employee—due to talent shortages, the report found.
Moreover, younger workers may be disinclined to fll the
same roles of their older colleagues. At Newport News Ship-
building, for example, “they don’t want to learn to build
ships,” Jacobs says. “They want to build apps.”
Baby Boomers make up about 34
percent of the 5,000 U.S. employees
at Herman Miller, an ofce furniture
manufacturer based in Zeeland, Mich.
The company implemented a phased
retirement program in 2012 to entice
older workers to stay on the job.
“We are in a tight labor market and have to work to keep
good talent,” says Kim Smit, HR performance account-
ability project manager at Herman Miller.
Employees who are at least 60 years old and have
been with the company for at least five years can
cut back to between 20 and 32 hours a week in
exchange for helping younger colleagues learn
the ropes. They can stay in the program for six
months to two years, giving the organization
ample time to replace them or rethink the
requirements of the position. Program partic-
ipants can continue to purchase their health
care through the company at the same rate
as full-time staffers. “We knew our people
really valued medical coverage,” Jacobs says.
“We wanted people to participate.”
There was some initial pushback from man-
agers who didn’t want the hassle of rearranging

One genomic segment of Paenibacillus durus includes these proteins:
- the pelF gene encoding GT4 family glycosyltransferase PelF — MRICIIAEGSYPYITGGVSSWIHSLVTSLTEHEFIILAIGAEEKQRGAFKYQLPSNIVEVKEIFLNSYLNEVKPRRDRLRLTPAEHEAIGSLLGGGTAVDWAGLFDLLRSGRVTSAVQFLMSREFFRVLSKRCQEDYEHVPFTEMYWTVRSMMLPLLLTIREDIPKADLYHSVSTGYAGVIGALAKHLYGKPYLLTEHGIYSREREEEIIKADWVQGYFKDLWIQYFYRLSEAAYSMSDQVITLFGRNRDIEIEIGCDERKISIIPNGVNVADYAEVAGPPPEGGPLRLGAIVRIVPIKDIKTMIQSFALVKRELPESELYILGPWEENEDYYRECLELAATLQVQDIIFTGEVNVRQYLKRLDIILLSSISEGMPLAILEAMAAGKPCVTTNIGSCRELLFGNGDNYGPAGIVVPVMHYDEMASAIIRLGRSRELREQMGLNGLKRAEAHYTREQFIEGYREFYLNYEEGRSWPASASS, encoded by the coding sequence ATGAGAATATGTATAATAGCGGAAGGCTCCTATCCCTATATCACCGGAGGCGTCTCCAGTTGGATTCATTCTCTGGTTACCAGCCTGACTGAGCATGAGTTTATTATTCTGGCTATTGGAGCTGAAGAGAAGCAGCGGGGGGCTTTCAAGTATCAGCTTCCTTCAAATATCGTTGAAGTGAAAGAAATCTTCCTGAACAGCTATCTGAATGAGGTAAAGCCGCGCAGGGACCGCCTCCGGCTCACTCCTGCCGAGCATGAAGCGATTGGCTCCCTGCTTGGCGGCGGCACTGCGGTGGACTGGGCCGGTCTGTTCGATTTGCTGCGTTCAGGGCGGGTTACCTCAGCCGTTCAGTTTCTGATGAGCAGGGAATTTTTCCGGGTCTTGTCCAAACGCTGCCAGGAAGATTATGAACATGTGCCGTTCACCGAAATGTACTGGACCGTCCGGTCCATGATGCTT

work schedules. Also, some employees were con-
fused about how a reduced workload would afect
benefts such as paid vacation. And while Smit says it’s
difcult to quantify the program’s fnancial benefts, she
cites the high marks it has garnered in employee surveys.
“It’s great for morale,” she says.
Leaders at Herman Miller have long provided employees
with counselors to help them manage their money and prepare fnancially for retirement. This year, the company will
introduce a pilot program designed to address the emotional
side of preparing for a life change.
“There is this existential phase in retirement where
people start thinking, ‘What am I going to do now?’ ” explains Deb Vos, employee benefits manager at Herman
Miller. “We want to provide a softer, gentler way to ease
THE EMPLOYEE RETIREMENT INCOME
SECURITY ACT OF 1974 IS ADOPTED
TO PROTECT WORKERS’ ASSETS
ERISA establishes laws governing pensions
ofered to workers by their employers. The act
is intended to keep workers’ assets safe by
requiring company-sponsored plans to meet
certain standards, such as providing fnancial
reports to both the government and plan
THE REVENUE ACT OF 1978
USHERS IN THE 401(K)
Under section 401(k) of the tax code,
employees can defer paying taxes on
their compensation set aside for future
use. The regulation is originally designed
for highly paid executives, but consultant
Ted Banna realizes the code could beneft
all workers. The section is modifed in
1981, and the 401(k) market explodes.
‘You need to give people ways to
adapt to their changing situations.’